Chess genius denies using anal beads to cheat during tournament
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If you think chess is boring, you might change your mind when you hear about a recent controversy involving a pro player and a set of vibrating anal beads.
Before we get into it, let's first explain how we got here in the first place. It all started when chess grandmaster Hans Niemann, 19, managed to beat five-time World Champion player Magnus Carlsen, 31.
Despite Carlsen being the stronger player and Neilmann being the lowest ranking of the competitors, the teen took his opponent out in the third round of this year's Sinquefield Cup tournament in St Louis.
Shortly after the shock outcome, Carlsen mysteriously withdrew from the championship, which comes with a $350,000 (£300,000) overall prize fund.
Taking to Twitter, he wrote: "I've withdrawn from the tournament. I've always enjoyed playing in the @STLChessClub, and hope to be back in the future."
Alongside the caption, Carlsen shared a cryptic clip of football manager José Morinho saying: "If I speak I am in big trouble."
Rumours of cheating soon started to circulate, especially after organisers of the tournament ramped up security measures and thoroughly checked Neimann before his next game - although they found nothing on him.
By now you're probably wondering where anal beads comes into this.
Well, following Niemann's win, Canadian grandmasters Eric Hansen and Aman Hambleton speculated in a Twitch stream whether he'd hidden a vibrating version of the sex toy in his shoe to offer signals indicating the right moves to make.
Sharing an edited version of a quote by philosopher Arthur Schopenhauer, he wrote in a now-deleted tweet: "Talent hits a target no one else can hit, genius hits a target no one can see (cause it's in ur butt)."
These claims were backed up with less x-rated allegations that Neimann had previously cheated in a series of online Chess.com tournaments when he was younger.
The 19-year-old newcomer has since addressed the accusations in a lengthy interview.
Speaking in the five-hour stream posted on Saint Louis Chess Club, he admitted to cheating in online games when he was a young teen, which he called 'an absolutely ridiculous mistake'.
Neimann went on to say that never in his life has he cheated in an over the board game - aka in real life - and never in an online tournament for prize money other than when he was 12 years old.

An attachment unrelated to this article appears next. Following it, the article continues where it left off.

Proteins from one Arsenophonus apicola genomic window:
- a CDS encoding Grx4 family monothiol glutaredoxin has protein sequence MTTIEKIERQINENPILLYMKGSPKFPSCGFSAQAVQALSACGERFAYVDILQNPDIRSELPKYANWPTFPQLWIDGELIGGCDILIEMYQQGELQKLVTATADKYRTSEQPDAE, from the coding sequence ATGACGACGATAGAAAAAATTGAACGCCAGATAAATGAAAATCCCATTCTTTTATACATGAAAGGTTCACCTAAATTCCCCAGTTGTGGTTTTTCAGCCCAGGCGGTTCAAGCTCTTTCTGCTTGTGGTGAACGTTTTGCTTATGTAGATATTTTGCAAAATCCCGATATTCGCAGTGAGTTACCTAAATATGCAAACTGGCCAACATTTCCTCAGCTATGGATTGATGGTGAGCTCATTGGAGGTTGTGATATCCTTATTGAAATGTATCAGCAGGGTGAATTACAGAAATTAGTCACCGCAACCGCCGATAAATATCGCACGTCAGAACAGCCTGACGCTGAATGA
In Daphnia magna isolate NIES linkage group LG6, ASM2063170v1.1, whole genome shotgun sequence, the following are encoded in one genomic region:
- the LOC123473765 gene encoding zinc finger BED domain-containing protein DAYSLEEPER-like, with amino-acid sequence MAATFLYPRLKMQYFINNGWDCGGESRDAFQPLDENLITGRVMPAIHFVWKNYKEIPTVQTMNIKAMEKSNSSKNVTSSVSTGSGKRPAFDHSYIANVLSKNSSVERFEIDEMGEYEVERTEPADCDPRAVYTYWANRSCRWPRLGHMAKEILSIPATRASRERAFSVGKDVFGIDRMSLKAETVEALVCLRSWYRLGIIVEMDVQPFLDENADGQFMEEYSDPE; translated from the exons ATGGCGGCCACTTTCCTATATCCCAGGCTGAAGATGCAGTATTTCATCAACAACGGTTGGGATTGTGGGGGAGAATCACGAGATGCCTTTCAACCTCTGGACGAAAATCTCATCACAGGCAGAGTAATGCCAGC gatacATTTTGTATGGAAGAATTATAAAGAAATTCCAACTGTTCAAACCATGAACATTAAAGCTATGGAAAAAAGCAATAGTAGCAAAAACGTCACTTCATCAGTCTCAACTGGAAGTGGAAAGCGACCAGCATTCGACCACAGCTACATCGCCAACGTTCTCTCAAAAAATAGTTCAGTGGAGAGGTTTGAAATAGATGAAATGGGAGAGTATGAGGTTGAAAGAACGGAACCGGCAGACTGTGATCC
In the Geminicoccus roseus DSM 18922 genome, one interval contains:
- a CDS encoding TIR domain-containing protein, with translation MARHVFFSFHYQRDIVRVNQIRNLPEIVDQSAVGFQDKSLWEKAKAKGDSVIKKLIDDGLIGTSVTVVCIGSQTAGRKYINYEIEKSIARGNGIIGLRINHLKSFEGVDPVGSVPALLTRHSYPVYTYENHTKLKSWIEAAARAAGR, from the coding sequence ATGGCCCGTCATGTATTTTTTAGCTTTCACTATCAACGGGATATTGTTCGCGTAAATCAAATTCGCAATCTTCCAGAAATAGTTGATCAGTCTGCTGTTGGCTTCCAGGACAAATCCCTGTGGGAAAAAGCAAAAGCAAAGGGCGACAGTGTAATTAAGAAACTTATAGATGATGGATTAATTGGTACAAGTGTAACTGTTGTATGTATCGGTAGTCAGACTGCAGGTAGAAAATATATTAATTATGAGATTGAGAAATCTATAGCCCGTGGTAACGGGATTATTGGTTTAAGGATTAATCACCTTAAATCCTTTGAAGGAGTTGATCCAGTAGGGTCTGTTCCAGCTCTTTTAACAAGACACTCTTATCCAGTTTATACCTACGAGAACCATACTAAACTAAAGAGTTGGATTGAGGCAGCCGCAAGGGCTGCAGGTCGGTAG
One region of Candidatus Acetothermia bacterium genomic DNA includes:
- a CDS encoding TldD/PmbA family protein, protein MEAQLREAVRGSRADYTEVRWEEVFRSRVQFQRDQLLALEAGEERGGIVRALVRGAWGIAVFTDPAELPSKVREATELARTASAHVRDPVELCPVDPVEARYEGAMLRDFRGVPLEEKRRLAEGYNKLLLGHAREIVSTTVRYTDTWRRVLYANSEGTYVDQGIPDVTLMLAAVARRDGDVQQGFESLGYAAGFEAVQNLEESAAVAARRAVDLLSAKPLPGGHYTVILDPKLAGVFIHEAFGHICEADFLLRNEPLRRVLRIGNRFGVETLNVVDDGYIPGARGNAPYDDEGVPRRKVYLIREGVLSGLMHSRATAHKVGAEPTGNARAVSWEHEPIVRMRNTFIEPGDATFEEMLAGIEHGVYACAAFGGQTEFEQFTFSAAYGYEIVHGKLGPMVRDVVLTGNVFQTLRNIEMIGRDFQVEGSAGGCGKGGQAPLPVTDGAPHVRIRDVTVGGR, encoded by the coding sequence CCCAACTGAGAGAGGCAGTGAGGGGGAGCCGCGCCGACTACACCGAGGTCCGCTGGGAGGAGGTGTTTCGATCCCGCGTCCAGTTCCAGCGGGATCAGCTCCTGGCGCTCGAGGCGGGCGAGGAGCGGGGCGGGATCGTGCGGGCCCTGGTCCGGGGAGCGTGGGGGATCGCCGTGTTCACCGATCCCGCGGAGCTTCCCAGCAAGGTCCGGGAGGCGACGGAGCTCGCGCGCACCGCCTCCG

"I'm admitting this and I'm saying my truth because I do not want any misrepresentation," he explained. "I am proud of myself that I learned from that mistake and now have given everything to chess."
The grandmaster said that he was 'deeply sorry' for the mistakes he made in the past and has 'suffered the consequences' of his actions, which includes a recent ban from Chess.com and its tournaments.
Regarding the recent rumours, he said they're a 'targeted attack' designed to 'ruin' his chess career. He also said he'd be willing to play 'naked' to prove his innocence.
Going into more detail on Twitter, he wrote: "The silence of my critics clearly speaks for itself. If there was any real evidence, why not show it?"
The streamer also tagged grandmaster Hikaru Nakamura, who previously suggested Carlsen dropped out of the tournament as Neimann was 'probably cheating'.
The silence of my critics clearly speaks for itself. If there was any real evidence, why not show it? @GMHikaru has continued to completely ignore my interview and is trying to sweep everything under the rug. Is anyone going to take accountability for the damage they've done?— Hans Niemann (@HansMokeNiemann) September 7, 2022
Neimann said: "@GMHikaru has continued to completely ignore my interview and is trying to sweep everything under the rug. Is anyone going to take accountability for the damage they've done?"
Although the allegations are yet to be confirmed, Chess.com maintains its stance on the situation.
In the end, Niemann was knocked out of the Sinquefield Cup by player Fabiano Caruana - but the aftermath of the anal beads rumour continues to vibrate amongst the chess community today.